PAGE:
São Pedro do Estoril
A history of Lisbon lies in its words
I recently discovered, via a Portuguese friend of mine, that the slang name for a resident of Lisbon is 'little lettuce'. The name comes from a previous time in Lisbon's history, when it was said to produce the nations best specimens of our round green friend. Next time you're in town, try shouting 'yo, alfacinha!' at a group of people and see what happens.
3 days in Lisbon: your local's guide
With over 300 days of sunshine a year, it’s hard to overlook Portugal’s capital city as one of the best travel destinations in Europe – and one that's wildly underrated.
Alfama is where you'll find 19th-century Lisbon
With its stylish hills and slippery paving stones, Lisbon feels like an obstacle course at times – and the area of Alfama is the most difficult to navigate.
Lisbon can be an uplifting place
“Lisbon is a city of timid geometry – hills, sharp corners and a swelling river offering reflections and a chaotic range of colors, depending on the days and the tides. A body to explore without haste,” writes José Cardoso Pires in “Lisbon, A Journal”. Nicely put, but our time is limited – we have only until Sunday.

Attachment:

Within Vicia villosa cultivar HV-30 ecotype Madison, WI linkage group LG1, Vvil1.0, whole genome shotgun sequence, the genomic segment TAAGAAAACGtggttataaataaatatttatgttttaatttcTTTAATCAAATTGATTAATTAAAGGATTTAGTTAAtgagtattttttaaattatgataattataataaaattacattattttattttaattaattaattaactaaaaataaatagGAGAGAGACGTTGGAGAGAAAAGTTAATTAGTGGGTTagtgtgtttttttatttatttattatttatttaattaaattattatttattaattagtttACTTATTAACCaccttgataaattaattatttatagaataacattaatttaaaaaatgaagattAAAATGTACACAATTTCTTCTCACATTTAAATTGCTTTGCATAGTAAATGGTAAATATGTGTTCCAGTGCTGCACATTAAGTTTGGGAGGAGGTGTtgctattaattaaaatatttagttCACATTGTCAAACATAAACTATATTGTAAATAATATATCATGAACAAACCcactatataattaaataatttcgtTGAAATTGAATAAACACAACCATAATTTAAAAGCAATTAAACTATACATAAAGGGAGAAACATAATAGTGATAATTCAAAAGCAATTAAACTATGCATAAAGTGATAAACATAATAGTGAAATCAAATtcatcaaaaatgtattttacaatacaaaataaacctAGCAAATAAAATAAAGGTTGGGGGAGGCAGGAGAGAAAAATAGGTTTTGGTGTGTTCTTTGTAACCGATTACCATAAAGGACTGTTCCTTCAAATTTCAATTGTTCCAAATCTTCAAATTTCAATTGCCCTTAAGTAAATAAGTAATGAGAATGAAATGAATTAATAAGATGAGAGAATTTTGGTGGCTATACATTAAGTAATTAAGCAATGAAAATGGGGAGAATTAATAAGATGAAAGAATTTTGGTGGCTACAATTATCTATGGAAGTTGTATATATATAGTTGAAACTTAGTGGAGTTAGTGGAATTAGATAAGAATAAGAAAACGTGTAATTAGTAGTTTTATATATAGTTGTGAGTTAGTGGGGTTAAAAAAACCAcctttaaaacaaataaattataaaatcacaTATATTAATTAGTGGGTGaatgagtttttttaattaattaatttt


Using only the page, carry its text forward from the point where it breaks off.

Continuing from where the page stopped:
There's much to love about Lisbon at night
The “long side” of the river Tagus, covering the city's historic Alfama area, is the place to be for a Saturday night out in Lisbon.
Enjoying songs of sadness in Lisbon
Emerging in Lisbon’s 18th century working class districts, fado, which means “fate” in Portuguese, consists of soulful, angst-ridden chants. As the famous fadista Amalia Rodrigues once said, “I don’t sing fado. It sings me.”
“Slow songs, gentle decay, great beauty.”
Hello Lisbon, a city whose history stretches back farther than that of London, Paris, or even Rome. Lisbon has gone from quaint backwater to one of Europe’s most vibrant capitals and this renaissance has brought it alive with fashion shows, romantic restaurants and fancy nightclubs. Its chaotic, rambling but historic streets are filled with “Slow songs, gentle decay, great beauty.”